The problem with your argument is that this is not an issue with the reservations being full because the park is at capacity. You can still make a reservation if you buy a full price ticket because the reservations bucket is different for key holders and ticket holders. Disney established a quota of key holders that appears to be much smaller than the overall capacity restriction at the time. Sure, regular ticket holders need a chance to make reservations too, but I feel that we should have been warned that the capacity buckets would be different for key holders and regular ticket holders, as opposed to a vague “subject to availability.” Very sneaky if you ask me. Now if we want to plan a weekend ahead, we can only get January 15th. It’s mid October and the only weekend we’ve got open is Jan 15th! I’m one of the people refreshing daily to see if my birthday weekend will pop-up. It’s been two weeks and nothing. I also noticed during this time that, for weekend reservations, people aren’t cancelling last minute as often as I thought they would. If I did see the date pop-up, it’d be gone in a minute. At this point, is it even worth it to buy a dream key pass? $1200 and you can only book 13 weeks in advance. I’d probably only be able to go 6 times or so in a year, which is as many reservations as I’m able to hold at once. Not worth it for me anymore.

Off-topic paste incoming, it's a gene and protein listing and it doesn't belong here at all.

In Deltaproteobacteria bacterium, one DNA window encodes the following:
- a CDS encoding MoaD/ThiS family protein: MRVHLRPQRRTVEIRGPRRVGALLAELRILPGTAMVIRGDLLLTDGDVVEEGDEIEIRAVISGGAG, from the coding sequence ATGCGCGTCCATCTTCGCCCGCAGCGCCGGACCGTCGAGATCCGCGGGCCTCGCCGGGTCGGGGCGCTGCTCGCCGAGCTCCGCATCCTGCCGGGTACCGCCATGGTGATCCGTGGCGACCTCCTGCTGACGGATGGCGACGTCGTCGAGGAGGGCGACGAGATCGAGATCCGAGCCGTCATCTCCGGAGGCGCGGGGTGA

4. charles

    They should do away with the reservation garbage and put it back like it use to be .Annual Passholders are still not getting what we paid for .A lot of Passholders i see will not renew and will just go with Sea world and Universal Studio .Who ever came up with this idea of making park reservations needs to wake up

    1. Lisa Scott

      Well, the reservations are for park capacity. Until they are at full running mode from Covid, then the reservations go away. But I am a passholder and the only benefit is getting in unlimited. There are no perks for the price you pay. No deals, no great discounts, no bring a friend day, and all I see is a magnet in the mail once a year. They have to do better for loyal customers that come once a month and spend money on all their over priced stuff.

      1. Sue

        We are annual pass holder and live 9 miles away and yes we go at least twice a week we spend money on food. Don’t do rides but we don’t get anything discounts. Plus we never go on Fridays or Saturdays. And we only get 3 reservations at a time. And we have the Epcot after 4.